No safe air for schoolchildren

The Gandhi-Nehru dialogue is one of the best resources we have to meditate on the horror that children are facing in the air of Delhi and other cities in the region.

 |  4-minute read |   07-12-2019
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Childhood signifies a protected stage of life. Parents as well the state find it tough to protect children. In mid-November, air in Delhi was so bad that the government decided to shut down all schools. It makes sense to keep children at home when the air outside is toxic.

Students, always

But were they really at home? No coaching institute declared it a holiday. How could they? In the world of coaching, not just every day, but every hour counts and is paid for. Pollution may be in the 'severe' category or 'very poor', it makes no difference to a business that starts at seven in the morning in most cities and towns. Batches of children get the best value for their parents' investment in preparation for entrance exams of various kinds. This is a parallel system of education, or the underbelly of recognised schools. Only the latter were shut on Children's Day by order of the government.

There was an obvious irony in that decision. The government is not in control of the various, well-known factors that cause air pollution. All major factors are directly linked to economic development and, therefore, business. Young voices are raised every now and then, protesting against air pollution. In 2018, several protests were made when thousands of trees were being cut down for construction of new government flats to replace old ones. Similar protests tried to stop the demolition of the Hall of Nations in Pragati Maidan. The dust caused by every such act and by new construction adds to the stickiness of vehicular and industrial pollutants.

These are all well-documented processes, yet the protests waged over the last few years have been met by the customary gesture indicating that development activities cannot be stopped. Many children know this story so well that they have become cynical long before age and experience might have made them indifferent to public concerns. It is no surprise that the shutting of schools does not discourage them in the least. I heard a child calling November 14 a 'pollution holiday'.

Whither childhood?

That is hardly the way the idea of Children's Day had entered India's annual routine. The postal department used it for advocacy of national goals concerning childhood. Special stamps to mark the day were first issued on children's day in 1957.

Three stamps were issued that year, conveying the importance of nutrition, education and recreation. These themes were reflected in other stamps too. After some time, the postal department started using children's own paintings in stamps issued on November 14. Collecting postal stamps was a popular hobby among children in India's emerging middle class at that time. New stamps were widely distributed and you could buy them at post offices in all major cities and, a little later, even in smaller towns.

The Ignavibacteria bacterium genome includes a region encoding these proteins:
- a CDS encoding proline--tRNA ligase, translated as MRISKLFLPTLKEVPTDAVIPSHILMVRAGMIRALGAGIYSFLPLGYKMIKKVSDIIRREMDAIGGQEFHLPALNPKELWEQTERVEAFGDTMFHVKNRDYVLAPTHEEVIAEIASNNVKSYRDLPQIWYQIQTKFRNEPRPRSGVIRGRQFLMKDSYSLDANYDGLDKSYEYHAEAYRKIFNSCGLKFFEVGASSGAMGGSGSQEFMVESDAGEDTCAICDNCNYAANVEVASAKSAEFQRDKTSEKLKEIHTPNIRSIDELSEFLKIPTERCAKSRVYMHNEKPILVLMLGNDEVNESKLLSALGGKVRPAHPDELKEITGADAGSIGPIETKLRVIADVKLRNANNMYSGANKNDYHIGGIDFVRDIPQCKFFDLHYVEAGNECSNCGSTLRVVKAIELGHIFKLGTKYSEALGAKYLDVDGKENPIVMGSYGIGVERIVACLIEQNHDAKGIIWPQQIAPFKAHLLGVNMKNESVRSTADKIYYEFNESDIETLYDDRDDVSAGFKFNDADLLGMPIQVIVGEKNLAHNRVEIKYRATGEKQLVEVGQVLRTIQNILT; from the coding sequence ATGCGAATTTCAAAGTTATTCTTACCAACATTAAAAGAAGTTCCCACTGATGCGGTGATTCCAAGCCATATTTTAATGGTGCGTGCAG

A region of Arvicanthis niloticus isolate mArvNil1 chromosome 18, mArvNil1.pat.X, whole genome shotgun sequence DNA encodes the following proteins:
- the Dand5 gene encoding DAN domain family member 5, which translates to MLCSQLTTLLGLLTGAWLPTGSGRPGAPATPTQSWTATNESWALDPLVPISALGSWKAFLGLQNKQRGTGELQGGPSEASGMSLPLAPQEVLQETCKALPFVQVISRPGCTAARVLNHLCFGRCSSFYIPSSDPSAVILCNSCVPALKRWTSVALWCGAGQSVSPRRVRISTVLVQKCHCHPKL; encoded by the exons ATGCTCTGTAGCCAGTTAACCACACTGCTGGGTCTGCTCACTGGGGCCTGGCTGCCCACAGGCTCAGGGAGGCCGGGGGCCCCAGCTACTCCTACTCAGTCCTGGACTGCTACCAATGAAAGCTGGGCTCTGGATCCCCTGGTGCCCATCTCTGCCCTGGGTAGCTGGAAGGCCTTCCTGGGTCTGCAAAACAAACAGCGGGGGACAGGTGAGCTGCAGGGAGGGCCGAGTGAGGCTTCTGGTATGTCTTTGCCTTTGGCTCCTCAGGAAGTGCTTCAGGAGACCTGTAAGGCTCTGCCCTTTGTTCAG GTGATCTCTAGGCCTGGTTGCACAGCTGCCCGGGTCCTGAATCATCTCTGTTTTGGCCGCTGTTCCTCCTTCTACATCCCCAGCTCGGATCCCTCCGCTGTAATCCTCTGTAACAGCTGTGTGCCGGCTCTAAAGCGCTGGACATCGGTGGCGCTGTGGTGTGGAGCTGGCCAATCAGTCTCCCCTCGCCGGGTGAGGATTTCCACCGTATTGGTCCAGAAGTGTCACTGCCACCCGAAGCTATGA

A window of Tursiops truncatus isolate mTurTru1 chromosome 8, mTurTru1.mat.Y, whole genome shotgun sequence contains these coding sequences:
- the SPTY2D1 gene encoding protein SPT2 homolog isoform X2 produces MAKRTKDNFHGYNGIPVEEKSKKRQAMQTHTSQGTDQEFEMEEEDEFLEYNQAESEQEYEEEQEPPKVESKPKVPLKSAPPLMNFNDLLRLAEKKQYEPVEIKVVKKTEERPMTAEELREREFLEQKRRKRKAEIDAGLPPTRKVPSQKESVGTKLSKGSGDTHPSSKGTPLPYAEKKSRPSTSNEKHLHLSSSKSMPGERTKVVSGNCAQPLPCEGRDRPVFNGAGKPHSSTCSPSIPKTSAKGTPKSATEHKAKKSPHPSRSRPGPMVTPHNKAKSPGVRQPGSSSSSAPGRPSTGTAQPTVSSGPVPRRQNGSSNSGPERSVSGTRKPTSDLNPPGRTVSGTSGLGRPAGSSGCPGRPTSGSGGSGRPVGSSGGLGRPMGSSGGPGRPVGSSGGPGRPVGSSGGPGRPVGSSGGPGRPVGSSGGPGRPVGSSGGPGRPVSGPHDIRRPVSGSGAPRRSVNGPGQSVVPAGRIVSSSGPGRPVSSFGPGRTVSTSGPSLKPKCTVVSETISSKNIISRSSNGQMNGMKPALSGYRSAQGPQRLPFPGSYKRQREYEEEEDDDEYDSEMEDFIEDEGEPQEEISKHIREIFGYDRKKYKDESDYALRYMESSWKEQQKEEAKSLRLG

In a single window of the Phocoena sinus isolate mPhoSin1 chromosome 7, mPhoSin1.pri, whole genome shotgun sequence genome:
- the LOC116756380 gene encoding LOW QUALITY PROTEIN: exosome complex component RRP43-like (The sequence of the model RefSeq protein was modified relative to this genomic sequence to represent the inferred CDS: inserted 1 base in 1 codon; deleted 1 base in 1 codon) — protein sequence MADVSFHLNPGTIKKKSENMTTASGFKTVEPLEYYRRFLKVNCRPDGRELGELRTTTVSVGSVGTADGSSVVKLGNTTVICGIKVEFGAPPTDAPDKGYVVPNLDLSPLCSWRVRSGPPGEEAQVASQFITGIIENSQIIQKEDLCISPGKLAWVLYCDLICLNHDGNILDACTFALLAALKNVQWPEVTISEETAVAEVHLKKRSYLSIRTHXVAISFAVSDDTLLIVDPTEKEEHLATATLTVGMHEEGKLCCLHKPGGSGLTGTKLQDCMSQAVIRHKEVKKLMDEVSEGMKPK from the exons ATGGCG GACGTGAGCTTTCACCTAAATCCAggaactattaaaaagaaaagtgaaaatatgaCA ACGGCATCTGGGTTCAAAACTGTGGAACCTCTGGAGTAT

That era has passed and the ownership of a new or old postal stamp doesn't seem to excite children anymore. For an overwhelming majority of urban middle class children, daily life moves between the school and coaching classes or tuition.

Oxygen for the brain

How would Nehru have reacted to the shutting of schools on his birthday, I wonder. Perhaps by wistfully remembering Gandhi whose ideas he understood well though he didn't agree with all of them. The Gandhi-Nehru dialogue is undoubtedly one of the best resources we have to meditate on the horror that children are facing in the air of Delhi and other cities in the region.

It is not hard to imagine that Gandhi would have held reckless consumerism responsible for air pollution. He would have been greatly pained by the sight of the smoldering mountains of garbage on Delhi's outskirts. He might also draw a link between low oxygen and our inability to sustain attention.

Doctors routinely tell us that the brain does not function well when the supply of oxygen is low. This is no news, of course. Children learn the role of oxygen quite thoroughly by the time they complete elementary grades. However, it is one thing to learn such a thing from a teacher or the textbook, and something quite different to apply it to understand what is going on around you. It is widely believed that coaching institutes and private tutors are doing a better job than schools.

Both, however, have the same narrow focus - getting through exams. So, neither schools nor coaching centres get very far in letting the irony of pollution sink in: Namely, inadequate oxygen impacts the brain's capacity to focus on anything, including pollution itself.

When you think of it, this irony is simpler than that of schools being shut down on Children's Day.

(Courtesy of Mail Today)

Also read: Delhi has a robust plan to clean the air. Will Centre do its bit?


Krishna Kumar Krishna Kumar

Author is former director of NCERT.

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